The Association has support groups in which TBI sufferers, their families and caregivers can share their experiences. It also provides a calendar of events and activities available within the local community and information on the latest research and tools for living with TBI.
Current Technology for TBI
In recent years, there has been increased public awareness regarding traumatic brain injuries and their impacts on the millions of people who sustain these types of injuries each year.
As awareness has increased, so has the number and variety of technological devices available to help make living with and recovering from TBI easier.
According to Brainline.org, assistive technology devices can help people who have suffered a TBI to be more involved and fully engaged in day-to-day life.
While an assistive device may be something as simple as a calendar or a set of post-it notes, there are new technological devices which can have a significant impact on a person’s ability to live with and recover from TBI.
Brainline.org offers a list of some of the latest high-tech assistive devices, which include the following:
- Computer voice recognition and screen enlargement programs to help people with visual impairments
- Educational aids such as book holders, automatic page turners and pencil grips to assist students in classrooms
- Lightweight wheelchairs designed specifically for sports and recreational activities
- Personal digital assistant devices to help with cognitive as well as physical functions such as dispensing medication.
In addition to the above, recently released phone applications highlighted on Brainline.org assist people with TBI through the use of their iPhone, iPad or Android device. Voice recorders, dictation devices, transcribers, interactive calendars and note pads all help people with TBI communicate more effectively and keep track of daily tasks while a variety of memory and naming games can help increase visual and cognitive skills.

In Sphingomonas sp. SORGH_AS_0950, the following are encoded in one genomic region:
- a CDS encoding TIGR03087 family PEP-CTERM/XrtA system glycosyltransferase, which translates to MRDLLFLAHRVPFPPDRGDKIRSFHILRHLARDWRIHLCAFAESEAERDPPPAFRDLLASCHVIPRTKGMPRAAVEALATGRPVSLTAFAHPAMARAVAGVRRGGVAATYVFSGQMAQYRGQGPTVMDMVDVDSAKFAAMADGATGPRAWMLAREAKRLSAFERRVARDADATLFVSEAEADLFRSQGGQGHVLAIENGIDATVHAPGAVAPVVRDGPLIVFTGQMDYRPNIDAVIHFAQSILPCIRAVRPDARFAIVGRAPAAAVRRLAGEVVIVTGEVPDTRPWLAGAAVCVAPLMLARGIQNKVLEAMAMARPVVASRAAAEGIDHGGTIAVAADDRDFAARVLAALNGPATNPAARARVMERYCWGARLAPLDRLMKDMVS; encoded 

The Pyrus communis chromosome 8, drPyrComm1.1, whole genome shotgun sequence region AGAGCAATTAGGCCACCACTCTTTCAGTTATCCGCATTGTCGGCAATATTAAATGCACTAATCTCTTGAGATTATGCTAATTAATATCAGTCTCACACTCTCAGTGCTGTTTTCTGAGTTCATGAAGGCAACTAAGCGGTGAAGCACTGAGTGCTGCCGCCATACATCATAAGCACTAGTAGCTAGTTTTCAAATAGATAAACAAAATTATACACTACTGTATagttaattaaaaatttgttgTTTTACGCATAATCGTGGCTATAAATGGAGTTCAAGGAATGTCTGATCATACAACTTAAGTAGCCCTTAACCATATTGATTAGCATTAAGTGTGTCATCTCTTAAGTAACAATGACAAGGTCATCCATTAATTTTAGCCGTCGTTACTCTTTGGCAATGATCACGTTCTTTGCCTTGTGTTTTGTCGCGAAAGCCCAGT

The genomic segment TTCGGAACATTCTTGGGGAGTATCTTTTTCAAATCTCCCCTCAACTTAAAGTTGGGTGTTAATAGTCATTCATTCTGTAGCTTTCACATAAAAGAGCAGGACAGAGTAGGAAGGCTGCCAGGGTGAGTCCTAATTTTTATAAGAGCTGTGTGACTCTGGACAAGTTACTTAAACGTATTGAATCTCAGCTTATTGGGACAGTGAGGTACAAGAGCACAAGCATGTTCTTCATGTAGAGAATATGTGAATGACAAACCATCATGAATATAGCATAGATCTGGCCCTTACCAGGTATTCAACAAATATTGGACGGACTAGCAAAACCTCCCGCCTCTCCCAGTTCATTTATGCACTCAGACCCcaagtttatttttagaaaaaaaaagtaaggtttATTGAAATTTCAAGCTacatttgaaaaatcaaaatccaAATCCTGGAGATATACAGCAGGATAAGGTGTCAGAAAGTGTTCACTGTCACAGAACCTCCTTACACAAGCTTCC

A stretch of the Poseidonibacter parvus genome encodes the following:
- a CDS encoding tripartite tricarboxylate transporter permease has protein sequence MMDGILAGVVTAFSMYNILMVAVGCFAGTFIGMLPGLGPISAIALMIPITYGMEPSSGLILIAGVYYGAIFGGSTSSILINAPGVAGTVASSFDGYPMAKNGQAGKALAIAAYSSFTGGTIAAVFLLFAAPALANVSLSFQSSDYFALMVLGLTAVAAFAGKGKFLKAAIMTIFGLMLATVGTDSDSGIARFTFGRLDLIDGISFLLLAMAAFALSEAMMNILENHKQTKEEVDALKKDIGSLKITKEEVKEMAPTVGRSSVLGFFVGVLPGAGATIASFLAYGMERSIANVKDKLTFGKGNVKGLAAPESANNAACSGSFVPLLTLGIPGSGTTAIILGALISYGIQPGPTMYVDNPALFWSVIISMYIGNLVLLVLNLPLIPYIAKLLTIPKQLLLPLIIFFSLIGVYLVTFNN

Learning to live with the changes that result from traumatic brain injuries often means adapting to new ways of doing everyday tasks and activities, while also learning to celebrate successes both large and small.
According to the Mayo Clinic, there are a number of different ways to cope with the changes brought about by TBI, including:
Get support – Talk to your doctor or contact the resources listed above to see about joining a support group. Talking with others in the same situation offers inspiration and encouragement as well as practical tips for dealing with problems or difficulties.
Keep things consistent and orderly – Follow a daily schedule and keep things organized to reduce confusion and frustration. Repetition is important. So, repeat names, review instructions and use the same routes for going to the doctor or store.
Alter your expectations – Allow more time to complete tasks and realize that there are some things that may be beyond your reach at the moment. Take breaks. Arrange your time so that you can rest between activities to avoid mistakes or becoming overwhelmed.
Try to stay focused – Limit your attention to one task at a time and avoid background distractions such as the television or radio.
Remember that whether you are dealing with the effects of TBI or taking care of someone who has been injured, recovery takes time. If you have suffered a TBI, go easy on yourself and others, allow extra time for doing things and give yourself credit for the small successes each day.
By staying positive, you will be better able to cope with your situation and stand a better chance of making a good recovery.
Contact an Illinois Personal Injury Attorney
If you or someone you love has suffered a traumatic brain injury, contact Salvi, Schostok & Pritchard P.C. We understand the serious ramifications resulting from these injuries. We can advise you on how to seek the compensation you need to recover. Serving clients throughout the Chicago and Waukegan areas, we are here to help. Call or contact us online today for a free consultation and personal review of your case.